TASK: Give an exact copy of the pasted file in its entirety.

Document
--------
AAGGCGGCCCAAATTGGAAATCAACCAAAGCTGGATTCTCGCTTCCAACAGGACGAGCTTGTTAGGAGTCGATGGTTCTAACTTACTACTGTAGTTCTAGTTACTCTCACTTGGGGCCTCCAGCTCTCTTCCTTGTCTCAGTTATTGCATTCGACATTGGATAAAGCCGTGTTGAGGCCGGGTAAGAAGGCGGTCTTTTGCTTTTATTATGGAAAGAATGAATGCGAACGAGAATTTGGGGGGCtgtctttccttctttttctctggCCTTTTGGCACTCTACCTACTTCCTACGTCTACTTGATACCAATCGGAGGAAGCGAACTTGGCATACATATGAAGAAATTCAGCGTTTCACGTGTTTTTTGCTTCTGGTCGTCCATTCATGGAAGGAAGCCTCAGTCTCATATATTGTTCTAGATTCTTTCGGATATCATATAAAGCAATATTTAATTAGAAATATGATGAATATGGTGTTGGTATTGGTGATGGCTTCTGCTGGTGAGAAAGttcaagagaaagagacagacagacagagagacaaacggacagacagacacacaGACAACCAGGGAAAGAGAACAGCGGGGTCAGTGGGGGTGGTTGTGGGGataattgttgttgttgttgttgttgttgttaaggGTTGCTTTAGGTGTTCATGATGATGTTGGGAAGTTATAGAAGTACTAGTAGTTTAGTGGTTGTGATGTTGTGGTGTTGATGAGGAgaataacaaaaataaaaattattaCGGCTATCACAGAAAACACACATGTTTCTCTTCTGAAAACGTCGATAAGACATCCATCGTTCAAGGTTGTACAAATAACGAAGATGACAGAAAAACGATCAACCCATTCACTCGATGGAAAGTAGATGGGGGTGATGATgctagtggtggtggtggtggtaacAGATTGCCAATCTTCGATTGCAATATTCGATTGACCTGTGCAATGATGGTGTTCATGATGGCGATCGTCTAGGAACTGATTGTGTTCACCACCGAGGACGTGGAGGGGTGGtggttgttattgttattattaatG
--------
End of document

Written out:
AAGGCGGCCCAAATTGGAAATCAACCAAAGCTGGATTCTCGCTTCCAACAGGACGAGCTTGTTAGGAGTCGATGGTTCTAACTTACTACTGTAGTTCTAGTTACTCTCACTTGGGGCCTCCAGCTCTCTTCCTTGTCTCAGTTATTGCATTCGACATTGGATAAAGCCGTGTTGAGGCCGGGTAAGAAGGCGGTCTTTTGCTTTTATTATGGAAAGAATGAATGCGAACGAGAATTTGGGGGGCtgtctttccttctttttctctggCCTTTTGGCACTCTACCTACTTCCTACGTCTACTTGATACCAATCGGAGGAAGCGAACTTGGCATACATATGAAGAAATTCAGCGTTTCACGTGTTTTTTGCTTCTGGTCGTCCATTCATGGAAGGAAGCCTCAGTCTCATATATTGTTCTAGATTCTTTCGGATATCATATAAAGCAATATTTAATTAGAAATATGATGAATATGGTGTTGGTATTGGTGATGGCTTCTGCTGGTGAGAAAGttcaagagaaagagacagacagacagagagacaaacggacagacagacacacaGACAACCAGGGAAAGAGAACAGCGGGGTCAGTGGGGGTGGTTGTGGGGataattgttgttgttgttgttgttgttgttaaggGTTGCTTTAGGTGTTCATGATGATGTTGGGAAGTTATAGAAGTACTAGTAGTTTAGTGGTTGTGATGTTGTGGTGTTGATGAGGAgaataacaaaaataaaaattattaCGGCTATCACAGAAAACACACATGTTTCTCTTCTGAAAACGTCGATAAGACATCCATCGTTCAAGGTTGTACAAATAACGAAGATGACAGAAAAACGATCAACCCATTCACTCGATGGAAAGTAGATGGGGGTGATGATgctagtggtggtggtggtggtaacAGATTGCCAATCTTCGATTGCAATATTCGATTGACCTGTGCAATGATGGTGTTCATGATGGCGATCGTCTAGGAACTGATTGTGTTCACCACCGAGGACGTGGAGGGGTGGtggttgttattgttattattaatG